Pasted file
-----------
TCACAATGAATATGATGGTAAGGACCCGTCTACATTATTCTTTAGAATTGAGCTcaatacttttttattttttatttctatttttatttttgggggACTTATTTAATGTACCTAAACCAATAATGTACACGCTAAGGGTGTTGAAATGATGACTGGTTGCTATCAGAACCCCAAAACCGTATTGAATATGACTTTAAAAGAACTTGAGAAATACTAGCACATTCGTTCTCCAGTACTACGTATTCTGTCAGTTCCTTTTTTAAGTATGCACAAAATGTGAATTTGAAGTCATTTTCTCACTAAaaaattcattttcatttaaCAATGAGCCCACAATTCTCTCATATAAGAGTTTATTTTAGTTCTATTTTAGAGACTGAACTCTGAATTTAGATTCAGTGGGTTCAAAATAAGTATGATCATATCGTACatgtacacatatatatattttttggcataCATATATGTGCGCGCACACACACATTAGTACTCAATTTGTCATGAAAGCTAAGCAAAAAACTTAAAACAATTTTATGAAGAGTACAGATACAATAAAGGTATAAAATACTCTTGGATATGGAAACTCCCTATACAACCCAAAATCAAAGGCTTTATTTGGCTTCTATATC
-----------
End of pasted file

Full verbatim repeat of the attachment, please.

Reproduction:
TCACAATGAATATGATGGTAAGGACCCGTCTACATTATTCTTTAGAATTGAGCTcaatacttttttattttttatttctatttttatttttgggggACTTATTTAATGTACCTAAACCAATAATGTACACGCTAAGGGTGTTGAAATGATGACTGGTTGCTATCAGAACCCCAAAACCGTATTGAATATGACTTTAAAAGAACTTGAGAAATACTAGCACATTCGTTCTCCAGTACTACGTATTCTGTCAGTTCCTTTTTTAAGTATGCACAAAATGTGAATTTGAAGTCATTTTCTCACTAAaaaattcattttcatttaaCAATGAGCCCACAATTCTCTCATATAAGAGTTTATTTTAGTTCTATTTTAGAGACTGAACTCTGAATTTAGATTCAGTGGGTTCAAAATAAGTATGATCATATCGTACatgtacacatatatatattttttggcataCATATATGTGCGCGCACACACACATTAGTACTCAATTTGTCATGAAAGCTAAGCAAAAAACTTAAAACAATTTTATGAAGAGTACAGATACAATAAAGGTATAAAATACTCTTGGATATGGAAACTCCCTATACAACCCAAAATCAAAGGCTTTATTTGGCTTCTATATC